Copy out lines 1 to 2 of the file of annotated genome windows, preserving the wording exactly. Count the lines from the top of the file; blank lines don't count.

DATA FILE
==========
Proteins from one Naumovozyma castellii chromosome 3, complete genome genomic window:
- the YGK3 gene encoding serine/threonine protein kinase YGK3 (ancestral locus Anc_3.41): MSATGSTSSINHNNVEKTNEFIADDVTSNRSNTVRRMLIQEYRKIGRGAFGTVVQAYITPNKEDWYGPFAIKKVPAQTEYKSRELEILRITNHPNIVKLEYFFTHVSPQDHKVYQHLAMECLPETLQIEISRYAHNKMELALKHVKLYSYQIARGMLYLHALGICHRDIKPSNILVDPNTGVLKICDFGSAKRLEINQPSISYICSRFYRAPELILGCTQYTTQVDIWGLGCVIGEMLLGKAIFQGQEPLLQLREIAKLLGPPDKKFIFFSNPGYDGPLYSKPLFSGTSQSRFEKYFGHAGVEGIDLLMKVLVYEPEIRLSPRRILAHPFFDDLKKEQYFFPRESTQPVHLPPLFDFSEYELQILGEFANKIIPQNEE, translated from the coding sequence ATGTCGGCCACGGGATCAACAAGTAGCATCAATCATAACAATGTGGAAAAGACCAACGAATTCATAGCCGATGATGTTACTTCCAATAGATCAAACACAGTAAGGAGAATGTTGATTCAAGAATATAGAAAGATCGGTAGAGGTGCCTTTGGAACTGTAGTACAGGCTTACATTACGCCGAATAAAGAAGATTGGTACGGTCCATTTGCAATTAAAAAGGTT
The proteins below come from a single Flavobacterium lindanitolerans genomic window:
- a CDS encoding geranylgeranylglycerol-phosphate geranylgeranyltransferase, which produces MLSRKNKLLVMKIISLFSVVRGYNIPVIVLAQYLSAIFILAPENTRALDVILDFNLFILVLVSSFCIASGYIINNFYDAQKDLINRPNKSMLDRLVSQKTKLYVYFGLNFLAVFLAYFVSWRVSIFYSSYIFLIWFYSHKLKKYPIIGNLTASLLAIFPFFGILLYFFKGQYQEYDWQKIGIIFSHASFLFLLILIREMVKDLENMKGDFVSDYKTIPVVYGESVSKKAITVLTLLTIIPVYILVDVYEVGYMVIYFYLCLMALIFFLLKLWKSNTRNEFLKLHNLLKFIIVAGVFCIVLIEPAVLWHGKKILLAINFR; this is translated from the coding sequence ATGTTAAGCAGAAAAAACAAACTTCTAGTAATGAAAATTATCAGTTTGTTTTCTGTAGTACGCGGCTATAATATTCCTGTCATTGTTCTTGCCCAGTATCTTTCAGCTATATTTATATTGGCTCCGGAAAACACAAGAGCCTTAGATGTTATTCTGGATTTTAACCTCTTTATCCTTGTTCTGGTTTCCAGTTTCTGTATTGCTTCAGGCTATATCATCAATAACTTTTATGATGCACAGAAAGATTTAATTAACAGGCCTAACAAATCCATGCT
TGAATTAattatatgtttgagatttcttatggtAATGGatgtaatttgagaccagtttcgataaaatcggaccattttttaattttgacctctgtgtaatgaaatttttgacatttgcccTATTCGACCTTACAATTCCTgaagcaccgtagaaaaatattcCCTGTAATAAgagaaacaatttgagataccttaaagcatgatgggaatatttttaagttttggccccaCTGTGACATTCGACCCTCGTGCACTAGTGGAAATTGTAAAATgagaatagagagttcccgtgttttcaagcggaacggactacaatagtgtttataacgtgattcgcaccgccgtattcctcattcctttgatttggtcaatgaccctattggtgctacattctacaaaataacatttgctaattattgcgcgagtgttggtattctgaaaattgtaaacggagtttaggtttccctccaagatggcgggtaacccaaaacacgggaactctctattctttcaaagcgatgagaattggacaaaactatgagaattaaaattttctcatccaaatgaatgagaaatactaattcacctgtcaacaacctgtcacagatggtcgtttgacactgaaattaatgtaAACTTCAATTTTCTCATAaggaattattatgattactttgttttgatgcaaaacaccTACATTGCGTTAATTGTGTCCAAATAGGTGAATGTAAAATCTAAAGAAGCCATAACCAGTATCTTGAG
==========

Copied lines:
Proteins from one Naumovozyma castellii chromosome 3, complete genome genomic window:
- the YGK3 gene encoding serine/threonine protein kinase YGK3 (ancestral locus Anc_3.41): MSATGSTSSINHNNVEKTNEFIADDVTSNRSNTVRRMLIQEYRKIGRGAFGTVVQAYITPNKEDWYGPFAIKKVPAQTEYKSRELEILRITNHPNIVKLEYFFTHVSPQDHKVYQHLAMECLPETLQIEISRYAHNKMELALKHVKLYSYQIARGMLYLHALGICHRDIKPSNILVDPNTGVLKICDFGSAKRLEINQPSISYICSRFYRAPELILGCTQYTTQVDIWGLGCVIGEMLLGKAIFQGQEPLLQLREIAKLLGPPDKKFIFFSNPGYDGPLYSKPLFSGTSQSRFEKYFGHAGVEGIDLLMKVLVYEPEIRLSPRRILAHPFFDDLKKEQYFFPRESTQPVHLPPLFDFSEYELQILGEFANKIIPQNEE, translated from the coding sequence ATGTCGGCCACGGGATCAACAAGTAGCATCAATCATAACAATGTGGAAAAGACCAACGAATTCATAGCCGATGATGTTACTTCCAATAGATCAAACACAGTAAGGAGAATGTTGATTCAAGAATATAGAAAGATCGGTAGAGGTGCCTTTGGAACTGTAGTACAGGCTTACATTACGCCGAATAAAGAAGATTGGTACGGTCCATTTGCAATTAAAAAGGTT